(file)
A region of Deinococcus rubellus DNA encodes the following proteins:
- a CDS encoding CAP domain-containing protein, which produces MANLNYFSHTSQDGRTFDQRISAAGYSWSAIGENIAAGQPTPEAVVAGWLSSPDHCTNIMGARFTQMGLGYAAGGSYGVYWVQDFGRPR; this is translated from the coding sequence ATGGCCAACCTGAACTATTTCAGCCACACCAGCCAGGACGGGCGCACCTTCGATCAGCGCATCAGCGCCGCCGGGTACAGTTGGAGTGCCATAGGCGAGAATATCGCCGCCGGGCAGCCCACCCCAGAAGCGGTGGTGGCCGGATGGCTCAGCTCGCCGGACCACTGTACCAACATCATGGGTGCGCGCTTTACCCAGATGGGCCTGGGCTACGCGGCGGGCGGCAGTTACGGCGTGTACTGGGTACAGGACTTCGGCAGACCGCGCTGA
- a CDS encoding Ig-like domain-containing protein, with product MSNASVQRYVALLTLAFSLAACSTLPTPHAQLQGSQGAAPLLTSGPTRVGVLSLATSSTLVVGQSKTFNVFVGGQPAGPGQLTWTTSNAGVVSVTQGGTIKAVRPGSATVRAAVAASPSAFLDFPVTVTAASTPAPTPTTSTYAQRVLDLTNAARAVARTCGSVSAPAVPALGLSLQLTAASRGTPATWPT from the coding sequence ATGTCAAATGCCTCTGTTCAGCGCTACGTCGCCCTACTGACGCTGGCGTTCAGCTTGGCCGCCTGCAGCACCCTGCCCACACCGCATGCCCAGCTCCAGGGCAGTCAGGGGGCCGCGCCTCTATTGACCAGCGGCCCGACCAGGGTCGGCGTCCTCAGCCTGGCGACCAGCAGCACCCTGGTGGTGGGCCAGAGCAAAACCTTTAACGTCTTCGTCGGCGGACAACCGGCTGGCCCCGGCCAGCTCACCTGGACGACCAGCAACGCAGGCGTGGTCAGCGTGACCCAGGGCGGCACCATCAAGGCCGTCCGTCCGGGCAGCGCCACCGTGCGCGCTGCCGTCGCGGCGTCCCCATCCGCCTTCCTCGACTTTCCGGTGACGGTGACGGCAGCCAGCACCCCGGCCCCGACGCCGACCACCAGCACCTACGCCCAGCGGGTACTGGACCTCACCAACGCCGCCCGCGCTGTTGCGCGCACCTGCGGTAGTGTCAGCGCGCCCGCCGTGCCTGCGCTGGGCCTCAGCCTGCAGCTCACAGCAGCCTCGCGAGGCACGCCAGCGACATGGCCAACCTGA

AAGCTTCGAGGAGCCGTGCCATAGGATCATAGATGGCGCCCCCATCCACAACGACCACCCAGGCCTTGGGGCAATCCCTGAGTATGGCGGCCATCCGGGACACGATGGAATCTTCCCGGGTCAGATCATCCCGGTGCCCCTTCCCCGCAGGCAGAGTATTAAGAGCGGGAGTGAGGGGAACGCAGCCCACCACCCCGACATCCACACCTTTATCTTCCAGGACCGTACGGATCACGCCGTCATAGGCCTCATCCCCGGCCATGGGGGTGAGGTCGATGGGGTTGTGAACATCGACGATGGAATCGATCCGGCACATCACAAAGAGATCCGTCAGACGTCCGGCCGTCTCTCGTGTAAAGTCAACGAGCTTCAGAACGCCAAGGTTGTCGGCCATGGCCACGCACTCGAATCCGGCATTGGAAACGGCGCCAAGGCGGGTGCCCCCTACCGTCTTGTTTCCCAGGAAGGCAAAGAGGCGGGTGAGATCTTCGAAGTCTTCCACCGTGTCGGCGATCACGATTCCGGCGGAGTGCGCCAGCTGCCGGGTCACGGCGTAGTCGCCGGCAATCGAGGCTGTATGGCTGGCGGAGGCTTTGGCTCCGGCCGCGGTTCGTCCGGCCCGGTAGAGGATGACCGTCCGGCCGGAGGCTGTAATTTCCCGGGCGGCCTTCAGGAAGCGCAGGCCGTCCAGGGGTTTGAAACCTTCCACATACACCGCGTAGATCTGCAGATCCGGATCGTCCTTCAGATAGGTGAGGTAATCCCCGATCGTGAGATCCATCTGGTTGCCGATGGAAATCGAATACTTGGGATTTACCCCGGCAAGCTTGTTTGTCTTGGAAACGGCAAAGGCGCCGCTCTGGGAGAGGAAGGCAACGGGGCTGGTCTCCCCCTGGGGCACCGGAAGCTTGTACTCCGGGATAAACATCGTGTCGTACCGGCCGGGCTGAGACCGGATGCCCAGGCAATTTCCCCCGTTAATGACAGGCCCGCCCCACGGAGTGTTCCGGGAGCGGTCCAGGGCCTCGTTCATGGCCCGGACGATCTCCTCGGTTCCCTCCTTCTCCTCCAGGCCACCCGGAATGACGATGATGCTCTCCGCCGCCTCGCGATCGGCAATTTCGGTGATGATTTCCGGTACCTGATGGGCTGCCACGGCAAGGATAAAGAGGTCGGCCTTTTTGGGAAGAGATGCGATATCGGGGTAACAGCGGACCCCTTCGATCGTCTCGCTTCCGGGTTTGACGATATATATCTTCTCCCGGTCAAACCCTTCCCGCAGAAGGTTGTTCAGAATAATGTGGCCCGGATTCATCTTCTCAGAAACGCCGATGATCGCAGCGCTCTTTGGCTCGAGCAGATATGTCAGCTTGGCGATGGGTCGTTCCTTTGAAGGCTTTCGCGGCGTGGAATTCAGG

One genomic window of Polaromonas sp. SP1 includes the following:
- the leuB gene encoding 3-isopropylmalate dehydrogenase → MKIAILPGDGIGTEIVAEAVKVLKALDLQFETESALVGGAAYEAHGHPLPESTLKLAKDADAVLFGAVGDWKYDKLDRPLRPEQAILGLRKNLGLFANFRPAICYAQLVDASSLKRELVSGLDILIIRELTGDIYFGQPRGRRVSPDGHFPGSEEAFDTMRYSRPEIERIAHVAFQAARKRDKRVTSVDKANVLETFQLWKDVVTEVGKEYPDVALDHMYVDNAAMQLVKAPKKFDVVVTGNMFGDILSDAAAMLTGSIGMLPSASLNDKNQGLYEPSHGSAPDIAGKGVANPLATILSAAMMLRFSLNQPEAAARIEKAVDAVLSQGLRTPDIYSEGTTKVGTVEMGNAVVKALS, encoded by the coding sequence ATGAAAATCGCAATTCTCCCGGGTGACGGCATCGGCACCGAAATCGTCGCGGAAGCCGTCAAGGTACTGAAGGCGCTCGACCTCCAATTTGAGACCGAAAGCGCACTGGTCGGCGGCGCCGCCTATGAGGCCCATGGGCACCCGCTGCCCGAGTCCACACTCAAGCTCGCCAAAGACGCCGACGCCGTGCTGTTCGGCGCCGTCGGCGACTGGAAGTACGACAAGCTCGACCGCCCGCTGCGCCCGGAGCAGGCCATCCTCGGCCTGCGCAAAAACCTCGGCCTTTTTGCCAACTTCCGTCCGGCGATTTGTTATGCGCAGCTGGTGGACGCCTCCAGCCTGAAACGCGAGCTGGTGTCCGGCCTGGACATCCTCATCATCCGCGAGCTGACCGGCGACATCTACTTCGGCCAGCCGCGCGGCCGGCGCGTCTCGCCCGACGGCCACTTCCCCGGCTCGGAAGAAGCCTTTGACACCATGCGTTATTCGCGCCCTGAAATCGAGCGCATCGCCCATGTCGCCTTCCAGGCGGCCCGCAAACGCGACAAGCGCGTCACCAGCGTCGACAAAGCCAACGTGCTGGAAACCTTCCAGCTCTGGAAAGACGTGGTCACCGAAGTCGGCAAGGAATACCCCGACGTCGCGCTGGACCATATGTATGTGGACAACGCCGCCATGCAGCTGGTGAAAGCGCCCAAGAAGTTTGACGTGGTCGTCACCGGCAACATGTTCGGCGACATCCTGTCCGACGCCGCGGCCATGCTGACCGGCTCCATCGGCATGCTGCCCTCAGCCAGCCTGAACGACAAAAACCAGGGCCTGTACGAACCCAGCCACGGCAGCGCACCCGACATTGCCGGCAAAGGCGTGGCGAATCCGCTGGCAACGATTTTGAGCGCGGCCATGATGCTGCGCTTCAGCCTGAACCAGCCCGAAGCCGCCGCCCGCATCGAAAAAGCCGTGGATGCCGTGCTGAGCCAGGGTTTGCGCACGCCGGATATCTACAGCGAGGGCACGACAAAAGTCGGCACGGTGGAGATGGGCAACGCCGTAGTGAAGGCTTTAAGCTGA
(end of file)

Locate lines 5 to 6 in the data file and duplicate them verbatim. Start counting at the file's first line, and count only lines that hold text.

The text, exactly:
One genomic window of Polaromonas sp. SP1 includes the following:
- the leuB gene encoding 3-isopropylmalate dehydrogenase → MKIAILPGDGIGTEIVAEAVKVLKALDLQFETESALVGGAAYEAHGHPLPESTLKLAKDADAVLFGAVGDWKYDKLDRPLRPEQAILGLRKNLGLFANFRPAICYAQLVDASSLKRELVSGLDILIIRELTGDIYFGQPRGRRVSPDGHFPGSEEAFDTMRYSRPEIERIAHVAFQAARKRDKRVTSVDKANVLETFQLWKDVVTEVGKEYPDVALDHMYVDNAAMQLVKAPKKFDVVVTGNMFGDILSDAAAMLTGSIGMLPSASLNDKNQGLYEPSHGSAPDIAGKGVANPLATILSAAMMLRFSLNQPEAAARIEKAVDAVLSQGLRTPDIYSEGTTKVGTVEMGNAVVKALS, encoded by the coding sequence ATGAAAATCGCAATTCTCCCGGGTGACGGCATCGGCACCGAAATCGTCGCGGAAGCCGTCAAGGTACTGAAGGCGCTCGACCTCCAATTTGAGACCGAAAGCGCACTGGTCGGCGGCGCCGCCTATGAGGCCCATGGGCACCCGCTGCCCGAGTCCACACTCAAGCTCGCCAAAGACGCCGACGCCGTGCTGTTCGGCGCCGTCGGCGACTGGAAGTACGACAAGCTCGACCGCCCGCTGCGCCCGGAGCAGGCCATCCTCGGCCTGCGCAAAAACCTCGGCCTTTTTGCCAACTTCCGTCCGGCGATTTGTTATGCGCAGCTGGTGGACGCCTCCAGCCTGAAACGCGAGCTGGTGTCCGGCCTGGACATCCTCATCATCCGCGAGCTGACCGGCGACATCTACTTCGGCCAGCCGCGCGGCCGGCGCGTCTCGCCCGACGGCCACTTCCCCGGCTCGGAAGAAGCCTTTGACACCATGCGTTATTCGCGCCCTGAAATCGAGCGCATCGCCCATGTCGCCTTCCAGGCGGCCCGCAAACGCGACAAGCGCGTCACCAGCGTCGACAAAGCCAACGTGCTGGAAACCTTCCAGCTCTGGAAAGACGTGGTCACCGAAGTCGGCAAGGAATACCCCGACGTCGCGCTGGACCATATGTATGTGGACAACGCCGCCATGCAGCTGGTGAAAGCGCCCAAGAAGTTTGACGTGGTCGTCACCGGCAACATGTTCGGCGACATCCTGTCCGACGCCGCGGCCATGCTGACCGGCTCCATCGGCATGCTGCCCTCAGCCAGCCTGAACGACAAAAACCAGGGCCTGTACGAACCCAGCCACGGCAGCGCACCCGACATTGCCGGCAAAGGCGTGGCGAATCCGCTGGCAACGATTTTGAGCGCGGCCATGATGCTGCGCTTCAGCCTGAACCAGCCCGAAGCCGCCGCCCGCATCGAAAAAGCCGTGGATGCCGTGCTGAGCCAGGGTTTGCGCACGCCGGATATCTACAGCGAGGGCACGACAAAAGTCGGCACGGTGGAGATGGGCAACGCCGTAGTGAAGGCTTTAAGCTGA